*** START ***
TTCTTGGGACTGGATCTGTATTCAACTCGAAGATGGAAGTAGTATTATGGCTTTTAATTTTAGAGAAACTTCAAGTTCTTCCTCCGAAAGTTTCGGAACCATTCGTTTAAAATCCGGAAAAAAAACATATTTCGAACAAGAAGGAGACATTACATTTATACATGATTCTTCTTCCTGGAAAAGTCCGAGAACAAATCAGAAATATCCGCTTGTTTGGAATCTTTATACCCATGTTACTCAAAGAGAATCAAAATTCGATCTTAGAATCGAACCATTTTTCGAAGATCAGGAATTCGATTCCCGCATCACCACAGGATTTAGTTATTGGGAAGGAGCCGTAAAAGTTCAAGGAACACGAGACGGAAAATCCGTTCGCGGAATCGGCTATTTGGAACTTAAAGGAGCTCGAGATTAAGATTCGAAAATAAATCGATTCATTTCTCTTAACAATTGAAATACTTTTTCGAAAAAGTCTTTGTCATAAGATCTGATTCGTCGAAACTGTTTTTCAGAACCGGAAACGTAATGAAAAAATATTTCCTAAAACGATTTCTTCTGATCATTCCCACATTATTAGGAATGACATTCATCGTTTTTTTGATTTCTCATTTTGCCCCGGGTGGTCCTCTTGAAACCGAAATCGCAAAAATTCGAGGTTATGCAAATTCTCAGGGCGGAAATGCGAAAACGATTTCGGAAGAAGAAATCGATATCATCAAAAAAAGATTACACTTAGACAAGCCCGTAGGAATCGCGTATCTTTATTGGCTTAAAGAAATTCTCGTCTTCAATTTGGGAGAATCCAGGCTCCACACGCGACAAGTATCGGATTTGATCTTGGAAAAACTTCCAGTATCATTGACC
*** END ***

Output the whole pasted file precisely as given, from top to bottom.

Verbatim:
TTCTTGGGACTGGATCTGTATTCAACTCGAAGATGGAAGTAGTATTATGGCTTTTAATTTTAGAGAAACTTCAAGTTCTTCCTCCGAAAGTTTCGGAACCATTCGTTTAAAATCCGGAAAAAAAACATATTTCGAACAAGAAGGAGACATTACATTTATACATGATTCTTCTTCCTGGAAAAGTCCGAGAACAAATCAGAAATATCCGCTTGTTTGGAATCTTTATACCCATGTTACTCAAAGAGAATCAAAATTCGATCTTAGAATCGAACCATTTTTCGAAGATCAGGAATTCGATTCCCGCATCACCACAGGATTTAGTTATTGGGAAGGAGCCGTAAAAGTTCAAGGAACACGAGACGGAAAATCCGTTCGCGGAATCGGCTATTTGGAACTTAAAGGAGCTCGAGATTAAGATTCGAAAATAAATCGATTCATTTCTCTTAACAATTGAAATACTTTTTCGAAAAAGTCTTTGTCATAAGATCTGATTCGTCGAAACTGTTTTTCAGAACCGGAAACGTAATGAAAAAATATTTCCTAAAACGATTTCTTCTGATCATTCCCACATTATTAGGAATGACATTCATCGTTTTTTTGATTTCTCATTTTGCCCCGGGTGGTCCTCTTGAAACCGAAATCGCAAAAATTCGAGGTTATGCAAATTCTCAGGGCGGAAATGCGAAAACGATTTCGGAAGAAGAAATCGATATCATCAAAAAAAGATTACACTTAGACAAGCCCGTAGGAATCGCGTATCTTTATTGGCTTAAAGAAATTCTCGTCTTCAATTTGGGAGAATCCAGGCTCCACACGCGACAAGTATCGGATTTGATCTTGGAAAAACTTCCAGTATCATTGACC